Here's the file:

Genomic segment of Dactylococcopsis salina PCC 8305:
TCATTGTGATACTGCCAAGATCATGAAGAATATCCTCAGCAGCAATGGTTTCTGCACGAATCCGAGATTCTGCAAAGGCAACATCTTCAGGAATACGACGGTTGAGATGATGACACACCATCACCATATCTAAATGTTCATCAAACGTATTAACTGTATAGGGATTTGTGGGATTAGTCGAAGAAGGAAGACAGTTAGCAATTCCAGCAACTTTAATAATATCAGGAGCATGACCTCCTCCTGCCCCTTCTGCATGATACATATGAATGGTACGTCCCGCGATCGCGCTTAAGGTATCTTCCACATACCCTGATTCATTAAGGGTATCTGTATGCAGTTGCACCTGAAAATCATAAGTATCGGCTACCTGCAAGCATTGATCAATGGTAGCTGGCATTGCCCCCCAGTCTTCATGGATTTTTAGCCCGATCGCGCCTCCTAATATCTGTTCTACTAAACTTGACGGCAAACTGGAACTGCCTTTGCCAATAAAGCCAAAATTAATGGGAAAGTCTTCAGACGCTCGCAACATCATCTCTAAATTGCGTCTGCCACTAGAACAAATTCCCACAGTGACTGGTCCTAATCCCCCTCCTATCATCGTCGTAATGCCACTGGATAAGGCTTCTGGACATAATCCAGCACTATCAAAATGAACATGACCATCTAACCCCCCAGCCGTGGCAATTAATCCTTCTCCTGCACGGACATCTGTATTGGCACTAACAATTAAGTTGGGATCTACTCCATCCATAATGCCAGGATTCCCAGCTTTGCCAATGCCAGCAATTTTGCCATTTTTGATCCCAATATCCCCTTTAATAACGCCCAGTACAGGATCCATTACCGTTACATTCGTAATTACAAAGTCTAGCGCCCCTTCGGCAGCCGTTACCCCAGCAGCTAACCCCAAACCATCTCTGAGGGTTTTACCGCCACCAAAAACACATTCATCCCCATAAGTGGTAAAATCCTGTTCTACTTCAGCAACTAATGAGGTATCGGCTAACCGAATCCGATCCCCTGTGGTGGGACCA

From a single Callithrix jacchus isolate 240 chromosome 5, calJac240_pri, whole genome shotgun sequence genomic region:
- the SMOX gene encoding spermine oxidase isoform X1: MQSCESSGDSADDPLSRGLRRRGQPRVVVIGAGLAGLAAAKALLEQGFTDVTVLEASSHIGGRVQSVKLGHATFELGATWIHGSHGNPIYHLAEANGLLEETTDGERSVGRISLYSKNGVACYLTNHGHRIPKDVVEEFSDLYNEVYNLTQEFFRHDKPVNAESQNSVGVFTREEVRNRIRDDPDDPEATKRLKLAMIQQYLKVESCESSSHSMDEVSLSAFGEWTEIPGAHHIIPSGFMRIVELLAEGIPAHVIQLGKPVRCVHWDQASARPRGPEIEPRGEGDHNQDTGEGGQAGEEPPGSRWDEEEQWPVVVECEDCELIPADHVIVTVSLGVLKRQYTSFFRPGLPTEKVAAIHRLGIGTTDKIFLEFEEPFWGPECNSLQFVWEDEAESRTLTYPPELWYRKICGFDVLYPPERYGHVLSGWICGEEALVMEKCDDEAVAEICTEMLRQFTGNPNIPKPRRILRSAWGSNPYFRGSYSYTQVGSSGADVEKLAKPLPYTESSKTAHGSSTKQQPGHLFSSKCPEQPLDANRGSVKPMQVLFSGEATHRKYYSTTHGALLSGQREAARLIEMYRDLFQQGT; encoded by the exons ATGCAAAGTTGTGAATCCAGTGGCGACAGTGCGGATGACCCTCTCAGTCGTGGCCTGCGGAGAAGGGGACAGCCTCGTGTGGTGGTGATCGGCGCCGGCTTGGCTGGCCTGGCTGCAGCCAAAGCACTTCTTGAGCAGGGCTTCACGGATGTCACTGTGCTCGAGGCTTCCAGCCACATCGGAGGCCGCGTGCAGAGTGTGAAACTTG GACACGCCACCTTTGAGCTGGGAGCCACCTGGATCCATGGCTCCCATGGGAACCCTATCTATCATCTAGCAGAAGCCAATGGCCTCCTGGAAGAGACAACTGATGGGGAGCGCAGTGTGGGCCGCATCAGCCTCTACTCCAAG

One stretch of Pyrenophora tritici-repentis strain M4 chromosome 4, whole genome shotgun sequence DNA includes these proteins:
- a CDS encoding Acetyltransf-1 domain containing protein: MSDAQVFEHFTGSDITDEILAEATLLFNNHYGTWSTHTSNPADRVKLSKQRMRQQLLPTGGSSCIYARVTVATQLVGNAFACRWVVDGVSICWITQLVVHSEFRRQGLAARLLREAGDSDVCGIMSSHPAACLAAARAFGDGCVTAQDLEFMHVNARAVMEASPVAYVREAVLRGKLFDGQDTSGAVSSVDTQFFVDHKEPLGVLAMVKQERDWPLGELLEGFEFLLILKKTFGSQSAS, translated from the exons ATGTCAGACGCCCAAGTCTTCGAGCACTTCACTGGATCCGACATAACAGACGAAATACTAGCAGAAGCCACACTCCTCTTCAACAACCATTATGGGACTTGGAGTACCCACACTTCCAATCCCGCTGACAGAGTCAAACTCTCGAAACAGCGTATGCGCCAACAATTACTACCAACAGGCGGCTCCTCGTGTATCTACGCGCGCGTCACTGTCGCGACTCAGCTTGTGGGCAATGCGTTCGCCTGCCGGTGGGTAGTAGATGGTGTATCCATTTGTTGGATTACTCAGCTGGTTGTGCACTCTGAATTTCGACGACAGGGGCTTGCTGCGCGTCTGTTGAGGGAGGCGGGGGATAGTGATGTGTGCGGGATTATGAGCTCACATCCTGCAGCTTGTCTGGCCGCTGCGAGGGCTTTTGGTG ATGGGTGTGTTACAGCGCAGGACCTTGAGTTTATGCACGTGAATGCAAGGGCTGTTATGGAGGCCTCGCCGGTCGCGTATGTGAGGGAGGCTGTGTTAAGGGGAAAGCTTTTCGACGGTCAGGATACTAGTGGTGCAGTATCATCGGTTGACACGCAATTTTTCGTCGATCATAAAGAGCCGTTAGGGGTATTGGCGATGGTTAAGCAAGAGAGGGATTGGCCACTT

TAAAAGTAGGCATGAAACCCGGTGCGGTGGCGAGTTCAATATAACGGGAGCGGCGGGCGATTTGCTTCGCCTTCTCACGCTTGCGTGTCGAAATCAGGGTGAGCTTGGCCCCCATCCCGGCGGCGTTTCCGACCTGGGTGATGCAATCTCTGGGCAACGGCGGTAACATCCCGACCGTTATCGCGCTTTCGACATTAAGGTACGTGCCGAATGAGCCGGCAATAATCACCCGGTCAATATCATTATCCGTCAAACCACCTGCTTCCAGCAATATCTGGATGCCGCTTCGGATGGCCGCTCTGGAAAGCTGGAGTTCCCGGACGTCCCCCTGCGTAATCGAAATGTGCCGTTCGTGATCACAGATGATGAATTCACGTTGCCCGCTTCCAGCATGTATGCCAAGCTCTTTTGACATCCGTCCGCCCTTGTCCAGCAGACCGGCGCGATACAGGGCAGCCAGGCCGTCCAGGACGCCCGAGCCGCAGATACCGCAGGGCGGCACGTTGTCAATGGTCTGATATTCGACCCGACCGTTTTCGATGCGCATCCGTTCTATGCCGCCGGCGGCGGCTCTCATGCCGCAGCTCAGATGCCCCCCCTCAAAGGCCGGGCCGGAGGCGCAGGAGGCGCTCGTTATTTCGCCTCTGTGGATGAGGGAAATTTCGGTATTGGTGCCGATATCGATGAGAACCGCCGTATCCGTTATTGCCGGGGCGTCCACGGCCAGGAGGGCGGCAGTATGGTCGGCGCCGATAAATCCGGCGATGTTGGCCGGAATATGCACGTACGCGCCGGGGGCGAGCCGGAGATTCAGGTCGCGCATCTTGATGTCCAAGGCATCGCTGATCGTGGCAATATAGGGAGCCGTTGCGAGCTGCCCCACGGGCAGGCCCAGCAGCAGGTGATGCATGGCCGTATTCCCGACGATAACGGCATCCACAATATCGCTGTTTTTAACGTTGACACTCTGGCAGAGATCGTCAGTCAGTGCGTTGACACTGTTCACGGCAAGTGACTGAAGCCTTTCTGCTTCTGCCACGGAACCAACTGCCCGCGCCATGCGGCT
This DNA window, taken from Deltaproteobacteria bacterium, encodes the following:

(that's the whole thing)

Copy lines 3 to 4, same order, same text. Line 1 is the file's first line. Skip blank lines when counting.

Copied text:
From a single Callithrix jacchus isolate 240 chromosome 5, calJac240_pri, whole genome shotgun sequence genomic region:
- the SMOX gene encoding spermine oxidase isoform X1: MQSCESSGDSADDPLSRGLRRRGQPRVVVIGAGLAGLAAAKALLEQGFTDVTVLEASSHIGGRVQSVKLGHATFELGATWIHGSHGNPIYHLAEANGLLEETTDGERSVGRISLYSKNGVACYLTNHGHRIPKDVVEEFSDLYNEVYNLTQEFFRHDKPVNAESQNSVGVFTREEVRNRIRDDPDDPEATKRLKLAMIQQYLKVESCESSSHSMDEVSLSAFGEWTEIPGAHHIIPSGFMRIVELLAEGIPAHVIQLGKPVRCVHWDQASARPRGPEIEPRGEGDHNQDTGEGGQAGEEPPGSRWDEEEQWPVVVECEDCELIPADHVIVTVSLGVLKRQYTSFFRPGLPTEKVAAIHRLGIGTTDKIFLEFEEPFWGPECNSLQFVWEDEAESRTLTYPPELWYRKICGFDVLYPPERYGHVLSGWICGEEALVMEKCDDEAVAEICTEMLRQFTGNPNIPKPRRILRSAWGSNPYFRGSYSYTQVGSSGADVEKLAKPLPYTESSKTAHGSSTKQQPGHLFSSKCPEQPLDANRGSVKPMQVLFSGEATHRKYYSTTHGALLSGQREAARLIEMYRDLFQQGT; encoded by the exons ATGCAAAGTTGTGAATCCAGTGGCGACAGTGCGGATGACCCTCTCAGTCGTGGCCTGCGGAGAAGGGGACAGCCTCGTGTGGTGGTGATCGGCGCCGGCTTGGCTGGCCTGGCTGCAGCCAAAGCACTTCTTGAGCAGGGCTTCACGGATGTCACTGTGCTCGAGGCTTCCAGCCACATCGGAGGCCGCGTGCAGAGTGTGAAACTTG GACACGCCACCTTTGAGCTGGGAGCCACCTGGATCCATGGCTCCCATGGGAACCCTATCTATCATCTAGCAGAAGCCAATGGCCTCCTGGAAGAGACAACTGATGGGGAGCGCAGTGTGGGCCGCATCAGCCTCTACTCCAAG